Data is replicated transactionally, as changesets, serialised using protocol buffers, over a web socket interface into the ElectricSQL replication mesh via an Elixir web service. This service writes the data into AntidoteDB, a geo-distributed database that provides transactional causal+ consistency, persistence and operation-based CRDTs. Antidote handles replication between regions. We then have a custom process that tails the Antidote log, turns transactions back into changesets and puts them on the replication web socket.
Our client library process receives and applies the changes, along with any compensations required to preserve integrity. When data changes, the same process dispatches notifications. In your application, you define reactive queries that listen to these notifications and re-query the local SQLite when relevant. If the query results are different, state is updated and components automatically re-render to show live updates in realtime.
Where does Postgres come in?
We also optionally integrate Postgres by consuming and impersonating Postgres logical replication. Specifically, we deploy a Postgres instance into each region, replicating to and from the Antidote in that region. That way you get active-active between Postgres and SQlite, through Antidote.
Postgres can be used to manage data, for example by a admin system or publishing app. It can also be used to run reporting and OLAP queries against data that would otherwise be distributed out across local devices.
What about migrations?
To make this system work, we take over the process of applying DDL migrations. First we pre-process and validate migrations, then we patch them to add automated triggers. This is done using our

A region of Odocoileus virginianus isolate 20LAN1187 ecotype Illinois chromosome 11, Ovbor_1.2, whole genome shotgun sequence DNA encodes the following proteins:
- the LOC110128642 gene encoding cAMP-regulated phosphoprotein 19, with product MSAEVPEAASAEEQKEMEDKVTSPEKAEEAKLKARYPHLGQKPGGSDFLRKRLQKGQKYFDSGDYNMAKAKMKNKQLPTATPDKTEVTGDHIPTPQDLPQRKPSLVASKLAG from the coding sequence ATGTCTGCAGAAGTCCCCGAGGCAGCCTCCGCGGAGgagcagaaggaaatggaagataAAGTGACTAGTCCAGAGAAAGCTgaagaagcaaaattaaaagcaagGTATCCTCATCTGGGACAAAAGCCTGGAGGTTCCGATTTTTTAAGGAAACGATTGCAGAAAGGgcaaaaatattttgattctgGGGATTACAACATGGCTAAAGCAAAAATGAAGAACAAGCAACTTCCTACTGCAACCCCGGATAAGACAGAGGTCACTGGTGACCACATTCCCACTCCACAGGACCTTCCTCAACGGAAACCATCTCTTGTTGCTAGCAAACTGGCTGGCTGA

electric CLI tool, which outputs SQLite and Postgres specific migrations. The SQLite migrations are bundled into an importable JS module. Our client library applies the migrations locally in the app.
This allows the app/user to interact with the SQLite immediately, without needing to sync down any structural migrations. The CLI tool is also used to push migrations to the cloud. There, our management app applies them to the cloud databases. A data record about the migration is written and this is propagated out as a causal dependency of the replication stream.
Right now, we’re limited to additive migrations. Limitations are validated by the CLI tool. In future we will support destructive migrations using lenses.
What are the trade-offs?
Transactional causal+ consistency is a lot stronger than weak eventual consistency. However, it’s still not the same as strong consistency. There is no such thing as a total order in a causally consistent system.
Rich-CRDT techniques like compensations don’t always result in the semantics you’d expect coming from a strongly consistent world view. Adopting local-first requires a shift in mindset to accept the need for merge semantics to resolve overlapping concurrent writes. (A shift that, for what it’s worth, we think fits the world much better than striving for total order in a relativistic universe).
Hopefully this has given you a good mental model of ElectricSQL and an orientation to what’s going on under the hood. If you’d like to have a play with the system, move onto the Quickstart next »